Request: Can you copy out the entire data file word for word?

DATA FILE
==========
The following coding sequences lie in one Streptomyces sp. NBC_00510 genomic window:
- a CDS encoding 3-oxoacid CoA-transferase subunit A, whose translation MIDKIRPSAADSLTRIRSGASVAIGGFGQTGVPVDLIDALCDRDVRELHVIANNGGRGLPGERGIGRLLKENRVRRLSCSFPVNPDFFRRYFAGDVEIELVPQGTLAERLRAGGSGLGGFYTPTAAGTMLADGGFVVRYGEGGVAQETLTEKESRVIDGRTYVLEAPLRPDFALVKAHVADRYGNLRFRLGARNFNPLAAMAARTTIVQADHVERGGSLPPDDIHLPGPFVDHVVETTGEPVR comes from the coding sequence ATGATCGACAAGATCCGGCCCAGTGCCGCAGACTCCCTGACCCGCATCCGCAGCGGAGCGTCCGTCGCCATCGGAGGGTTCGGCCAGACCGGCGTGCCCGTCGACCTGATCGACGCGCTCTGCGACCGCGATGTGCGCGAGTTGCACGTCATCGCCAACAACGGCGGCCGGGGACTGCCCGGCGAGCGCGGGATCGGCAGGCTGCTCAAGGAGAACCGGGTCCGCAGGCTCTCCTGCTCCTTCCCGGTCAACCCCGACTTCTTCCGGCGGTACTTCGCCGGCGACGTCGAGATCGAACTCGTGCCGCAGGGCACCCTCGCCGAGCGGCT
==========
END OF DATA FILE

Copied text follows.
The following coding sequences lie in one Streptomyces sp. NBC_00510 genomic window:
- a CDS encoding 3-oxoacid CoA-transferase subunit A, whose translation MIDKIRPSAADSLTRIRSGASVAIGGFGQTGVPVDLIDALCDRDVRELHVIANNGGRGLPGERGIGRLLKENRVRRLSCSFPVNPDFFRRYFAGDVEIELVPQGTLAERLRAGGSGLGGFYTPTAAGTMLADGGFVVRYGEGGVAQETLTEKESRVIDGRTYVLEAPLRPDFALVKAHVADRYGNLRFRLGARNFNPLAAMAARTTIVQADHVERGGSLPPDDIHLPGPFVDHVVETTGEPVR comes from the coding sequence ATGATCGACAAGATCCGGCCCAGTGCCGCAGACTCCCTGACCCGCATCCGCAGCGGAGCGTCCGTCGCCATCGGAGGGTTCGGCCAGACCGGCGTGCCCGTCGACCTGATCGACGCGCTCTGCGACCGCGATGTGCGCGAGTTGCACGTCATCGCCAACAACGGCGGCCGGGGACTGCCCGGCGAGCGCGGGATCGGCAGGCTGCTCAAGGAGAACCGGGTCCGCAGGCTCTCCTGCTCCTTCCCGGTCAACCCCGACTTCTTCCGGCGGTACTTCGCCGGCGACGTCGAGATCGAACTCGTGCCGCAGGGCACCCTCGCCGAGCGGCT